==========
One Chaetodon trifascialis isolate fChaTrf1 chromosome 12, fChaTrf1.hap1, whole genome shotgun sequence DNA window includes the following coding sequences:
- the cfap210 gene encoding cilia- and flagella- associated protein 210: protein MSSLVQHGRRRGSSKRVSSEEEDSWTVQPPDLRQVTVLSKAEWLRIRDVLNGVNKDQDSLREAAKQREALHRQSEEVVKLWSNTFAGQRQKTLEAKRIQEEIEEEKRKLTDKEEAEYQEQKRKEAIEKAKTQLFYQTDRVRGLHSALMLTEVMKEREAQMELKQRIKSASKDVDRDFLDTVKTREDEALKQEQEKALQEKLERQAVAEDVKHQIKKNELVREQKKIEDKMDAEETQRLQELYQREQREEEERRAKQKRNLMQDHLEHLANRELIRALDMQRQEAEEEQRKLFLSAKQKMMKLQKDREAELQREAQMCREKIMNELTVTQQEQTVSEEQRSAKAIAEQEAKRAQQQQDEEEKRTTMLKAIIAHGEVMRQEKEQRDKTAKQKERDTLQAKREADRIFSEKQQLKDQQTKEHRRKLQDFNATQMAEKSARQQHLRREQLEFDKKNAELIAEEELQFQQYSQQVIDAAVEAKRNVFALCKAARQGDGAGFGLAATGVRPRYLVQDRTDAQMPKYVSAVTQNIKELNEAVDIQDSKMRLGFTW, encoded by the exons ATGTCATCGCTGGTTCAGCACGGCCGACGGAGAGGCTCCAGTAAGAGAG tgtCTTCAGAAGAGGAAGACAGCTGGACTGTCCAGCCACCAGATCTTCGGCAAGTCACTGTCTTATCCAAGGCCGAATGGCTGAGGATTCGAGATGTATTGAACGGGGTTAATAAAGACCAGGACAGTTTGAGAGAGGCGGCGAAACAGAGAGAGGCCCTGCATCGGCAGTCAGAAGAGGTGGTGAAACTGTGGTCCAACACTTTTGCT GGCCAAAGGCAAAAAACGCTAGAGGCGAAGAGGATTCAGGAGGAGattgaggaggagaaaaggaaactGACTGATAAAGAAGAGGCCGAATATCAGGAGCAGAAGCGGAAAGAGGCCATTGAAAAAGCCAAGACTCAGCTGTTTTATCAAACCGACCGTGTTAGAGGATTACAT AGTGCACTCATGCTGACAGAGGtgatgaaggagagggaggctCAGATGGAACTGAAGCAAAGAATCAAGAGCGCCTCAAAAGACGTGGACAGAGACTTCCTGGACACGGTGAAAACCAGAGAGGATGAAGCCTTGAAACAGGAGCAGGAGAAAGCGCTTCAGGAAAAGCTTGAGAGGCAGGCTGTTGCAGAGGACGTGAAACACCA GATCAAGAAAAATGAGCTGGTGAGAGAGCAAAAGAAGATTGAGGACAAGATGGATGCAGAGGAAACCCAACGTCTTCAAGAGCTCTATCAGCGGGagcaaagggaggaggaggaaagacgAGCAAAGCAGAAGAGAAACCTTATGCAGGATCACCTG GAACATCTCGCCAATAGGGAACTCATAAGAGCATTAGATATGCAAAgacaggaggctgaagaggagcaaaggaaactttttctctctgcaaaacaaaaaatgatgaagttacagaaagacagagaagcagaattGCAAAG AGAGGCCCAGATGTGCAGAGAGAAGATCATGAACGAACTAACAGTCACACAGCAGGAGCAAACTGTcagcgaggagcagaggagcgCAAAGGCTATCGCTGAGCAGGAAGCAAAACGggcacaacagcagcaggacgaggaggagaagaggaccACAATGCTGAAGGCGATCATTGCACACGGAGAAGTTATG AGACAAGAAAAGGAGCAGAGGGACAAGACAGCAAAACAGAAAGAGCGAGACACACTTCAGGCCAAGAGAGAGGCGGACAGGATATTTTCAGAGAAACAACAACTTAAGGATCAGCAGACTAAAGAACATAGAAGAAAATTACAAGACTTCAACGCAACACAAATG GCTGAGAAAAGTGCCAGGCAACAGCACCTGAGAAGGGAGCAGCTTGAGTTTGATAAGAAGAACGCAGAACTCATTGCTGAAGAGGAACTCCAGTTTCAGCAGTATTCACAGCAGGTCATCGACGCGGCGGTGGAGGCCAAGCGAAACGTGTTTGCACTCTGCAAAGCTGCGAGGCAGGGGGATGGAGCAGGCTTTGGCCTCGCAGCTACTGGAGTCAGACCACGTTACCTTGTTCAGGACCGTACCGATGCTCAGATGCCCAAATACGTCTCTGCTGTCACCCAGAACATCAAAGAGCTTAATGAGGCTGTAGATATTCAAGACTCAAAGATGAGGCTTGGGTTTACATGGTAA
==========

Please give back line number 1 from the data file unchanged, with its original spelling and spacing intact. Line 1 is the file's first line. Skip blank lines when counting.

One Chaetodon trifascialis isolate fChaTrf1 chromosome 12, fChaTrf1.hap1, whole genome shotgun sequence DNA window includes the following coding sequences: